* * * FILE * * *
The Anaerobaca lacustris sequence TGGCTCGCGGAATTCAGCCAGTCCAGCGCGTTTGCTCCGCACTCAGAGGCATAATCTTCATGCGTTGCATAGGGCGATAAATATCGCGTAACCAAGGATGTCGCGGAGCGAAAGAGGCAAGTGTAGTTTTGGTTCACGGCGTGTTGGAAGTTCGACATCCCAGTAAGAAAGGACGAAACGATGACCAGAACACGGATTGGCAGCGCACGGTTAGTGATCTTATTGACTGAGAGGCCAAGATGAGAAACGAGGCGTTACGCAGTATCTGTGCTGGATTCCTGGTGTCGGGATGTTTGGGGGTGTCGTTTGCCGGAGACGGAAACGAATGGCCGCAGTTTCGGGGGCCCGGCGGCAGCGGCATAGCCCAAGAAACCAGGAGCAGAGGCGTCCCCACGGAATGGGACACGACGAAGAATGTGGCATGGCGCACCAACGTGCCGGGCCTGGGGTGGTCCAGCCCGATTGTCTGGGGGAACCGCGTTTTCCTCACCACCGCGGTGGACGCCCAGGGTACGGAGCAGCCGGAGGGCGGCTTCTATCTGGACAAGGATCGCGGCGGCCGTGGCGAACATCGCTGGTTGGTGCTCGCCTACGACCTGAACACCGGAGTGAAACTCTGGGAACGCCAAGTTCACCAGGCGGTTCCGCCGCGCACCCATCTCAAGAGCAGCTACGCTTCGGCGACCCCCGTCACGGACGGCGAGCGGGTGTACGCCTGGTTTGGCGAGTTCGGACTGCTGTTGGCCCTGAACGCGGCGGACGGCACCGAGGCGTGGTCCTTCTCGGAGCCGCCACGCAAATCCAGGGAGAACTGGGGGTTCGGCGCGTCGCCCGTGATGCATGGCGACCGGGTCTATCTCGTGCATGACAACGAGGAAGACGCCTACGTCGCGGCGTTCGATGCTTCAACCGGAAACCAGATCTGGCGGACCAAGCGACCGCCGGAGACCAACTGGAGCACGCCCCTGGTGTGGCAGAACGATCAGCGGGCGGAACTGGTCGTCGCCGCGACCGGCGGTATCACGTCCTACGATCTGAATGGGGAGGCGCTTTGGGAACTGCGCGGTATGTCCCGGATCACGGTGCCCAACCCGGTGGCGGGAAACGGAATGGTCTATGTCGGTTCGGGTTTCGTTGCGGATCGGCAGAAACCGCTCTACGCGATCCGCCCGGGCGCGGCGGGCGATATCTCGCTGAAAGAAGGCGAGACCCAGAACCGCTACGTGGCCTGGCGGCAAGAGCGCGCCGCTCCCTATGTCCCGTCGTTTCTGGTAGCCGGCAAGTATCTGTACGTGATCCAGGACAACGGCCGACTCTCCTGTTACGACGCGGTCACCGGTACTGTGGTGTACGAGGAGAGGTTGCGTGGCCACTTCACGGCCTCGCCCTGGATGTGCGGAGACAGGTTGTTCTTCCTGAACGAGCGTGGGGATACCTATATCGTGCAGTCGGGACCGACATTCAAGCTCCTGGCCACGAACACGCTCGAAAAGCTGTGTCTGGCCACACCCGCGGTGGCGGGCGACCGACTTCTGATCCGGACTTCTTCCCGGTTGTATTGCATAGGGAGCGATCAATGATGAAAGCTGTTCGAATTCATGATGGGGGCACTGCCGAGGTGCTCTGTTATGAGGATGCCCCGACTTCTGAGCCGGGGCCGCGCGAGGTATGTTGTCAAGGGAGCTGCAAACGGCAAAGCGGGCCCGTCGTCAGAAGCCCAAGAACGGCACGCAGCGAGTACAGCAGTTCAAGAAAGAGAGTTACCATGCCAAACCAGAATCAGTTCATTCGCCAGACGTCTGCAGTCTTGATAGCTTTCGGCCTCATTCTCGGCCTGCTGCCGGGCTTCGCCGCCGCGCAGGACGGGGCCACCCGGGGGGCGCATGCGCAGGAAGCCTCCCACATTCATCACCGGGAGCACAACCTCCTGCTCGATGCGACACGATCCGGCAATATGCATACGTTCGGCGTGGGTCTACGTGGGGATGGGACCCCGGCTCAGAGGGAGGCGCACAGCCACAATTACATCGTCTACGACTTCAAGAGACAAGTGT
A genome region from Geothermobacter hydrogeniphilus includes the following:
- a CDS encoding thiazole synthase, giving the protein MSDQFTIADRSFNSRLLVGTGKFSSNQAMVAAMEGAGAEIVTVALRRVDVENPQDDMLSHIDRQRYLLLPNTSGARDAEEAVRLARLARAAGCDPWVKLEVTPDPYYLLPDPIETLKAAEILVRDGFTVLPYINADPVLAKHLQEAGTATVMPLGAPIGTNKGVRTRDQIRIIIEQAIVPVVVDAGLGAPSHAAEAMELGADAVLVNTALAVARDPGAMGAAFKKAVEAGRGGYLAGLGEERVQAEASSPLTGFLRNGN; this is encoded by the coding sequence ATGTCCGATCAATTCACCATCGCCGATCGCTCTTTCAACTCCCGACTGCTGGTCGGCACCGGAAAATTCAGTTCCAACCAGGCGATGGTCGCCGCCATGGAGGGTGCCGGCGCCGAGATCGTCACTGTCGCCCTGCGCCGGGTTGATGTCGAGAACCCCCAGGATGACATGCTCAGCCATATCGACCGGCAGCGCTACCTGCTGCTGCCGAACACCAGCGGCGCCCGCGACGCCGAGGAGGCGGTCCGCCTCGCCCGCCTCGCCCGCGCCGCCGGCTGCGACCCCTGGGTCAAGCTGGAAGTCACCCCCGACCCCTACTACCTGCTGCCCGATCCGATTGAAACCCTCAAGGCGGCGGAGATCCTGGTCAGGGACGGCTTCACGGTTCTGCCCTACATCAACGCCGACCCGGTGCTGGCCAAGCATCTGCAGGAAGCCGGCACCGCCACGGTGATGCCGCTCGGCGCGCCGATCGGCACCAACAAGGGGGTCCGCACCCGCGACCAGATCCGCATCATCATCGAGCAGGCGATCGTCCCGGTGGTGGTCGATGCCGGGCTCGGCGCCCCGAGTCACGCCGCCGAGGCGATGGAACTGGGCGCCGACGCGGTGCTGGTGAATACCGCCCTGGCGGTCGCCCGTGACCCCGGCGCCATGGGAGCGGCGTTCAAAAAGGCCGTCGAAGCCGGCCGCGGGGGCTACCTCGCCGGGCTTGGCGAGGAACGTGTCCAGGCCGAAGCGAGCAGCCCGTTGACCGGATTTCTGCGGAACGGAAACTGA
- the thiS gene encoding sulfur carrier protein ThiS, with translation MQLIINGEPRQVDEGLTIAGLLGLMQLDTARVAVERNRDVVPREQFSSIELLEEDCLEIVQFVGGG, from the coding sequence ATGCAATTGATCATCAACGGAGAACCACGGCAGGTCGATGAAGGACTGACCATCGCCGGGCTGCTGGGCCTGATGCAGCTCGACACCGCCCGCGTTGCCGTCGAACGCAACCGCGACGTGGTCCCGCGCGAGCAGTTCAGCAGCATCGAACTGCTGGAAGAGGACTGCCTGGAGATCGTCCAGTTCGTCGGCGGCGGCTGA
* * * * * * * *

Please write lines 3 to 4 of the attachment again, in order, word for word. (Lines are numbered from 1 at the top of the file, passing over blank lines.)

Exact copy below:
- a CDS encoding thiazole synthase, giving the protein MSDQFTIADRSFNSRLLVGTGKFSSNQAMVAAMEGAGAEIVTVALRRVDVENPQDDMLSHIDRQRYLLLPNTSGARDAEEAVRLARLARAAGCDPWVKLEVTPDPYYLLPDPIETLKAAEILVRDGFTVLPYINADPVLAKHLQEAGTATVMPLGAPIGTNKGVRTRDQIRIIIEQAIVPVVVDAGLGAPSHAAEAMELGADAVLVNTALAVARDPGAMGAAFKKAVEAGRGGYLAGLGEERVQAEASSPLTGFLRNGN; this is encoded by the coding sequence ATGTCCGATCAATTCACCATCGCCGATCGCTCTTTCAACTCCCGACTGCTGGTCGGCACCGGAAAATTCAGTTCCAACCAGGCGATGGTCGCCGCCATGGAGGGTGCCGGCGCCGAGATCGTCACTGTCGCCCTGCGCCGGGTTGATGTCGAGAACCCCCAGGATGACATGCTCAGCCATATCGACCGGCAGCGCTACCTGCTGCTGCCGAACACCAGCGGCGCCCGCGACGCCGAGGAGGCGGTCCGCCTCGCCCGCCTCGCCCGCGCCGCCGGCTGCGACCCCTGGGTCAAGCTGGAAGTCACCCCCGACCCCTACTACCTGCTGCCCGATCCGATTGAAACCCTCAAGGCGGCGGAGATCCTGGTCAGGGACGGCTTCACGGTTCTGCCCTACATCAACGCCGACCCGGTGCTGGCCAAGCATCTGCAGGAAGCCGGCACCGCCACGGTGATGCCGCTCGGCGCGCCGATCGGCACCAACAAGGGGGTCCGCACCCGCGACCAGATCCGCATCATCATCGAGCAGGCGATCGTCCCGGTGGTGGTCGATGCCGGGCTCGGCGCCCCGAGTCACGCCGCCGAGGCGATGGAACTGGGCGCCGACGCGGTGCTGGTGAATACCGCCCTGGCGGTCGCCCGTGACCCCGGCGCCATGGGAGCGGCGTTCAAAAAGGCCGTCGAAGCCGGCCGCGGGGGCTACCTCGCCGGGCTTGGCGAGGAACGTGTCCAGGCCGAAGCGAGCAGCCCGTTGACCGGATTTCTGCGGAACGGAAACTGA
- the thiS gene encoding sulfur carrier protein ThiS, with translation MQLIINGEPRQVDEGLTIAGLLGLMQLDTARVAVERNRDVVPREQFSSIELLEEDCLEIVQFVGGG, from the coding sequence ATGCAATTGATCATCAACGGAGAACCACGGCAGGTCGATGAAGGACTGACCATCGCCGGGCTGCTGGGCCTGATGCAGCTCGACACCGCCCGCGTTGCCGTCGAACGCAACCGCGACGTGGTCCCGCGCGAGCAGTTCAGCAGCATCGAACTGCTGGAAGAGGACTGCCTGGAGATCGTCCAGTTCGTCGGCGGCGGCTGA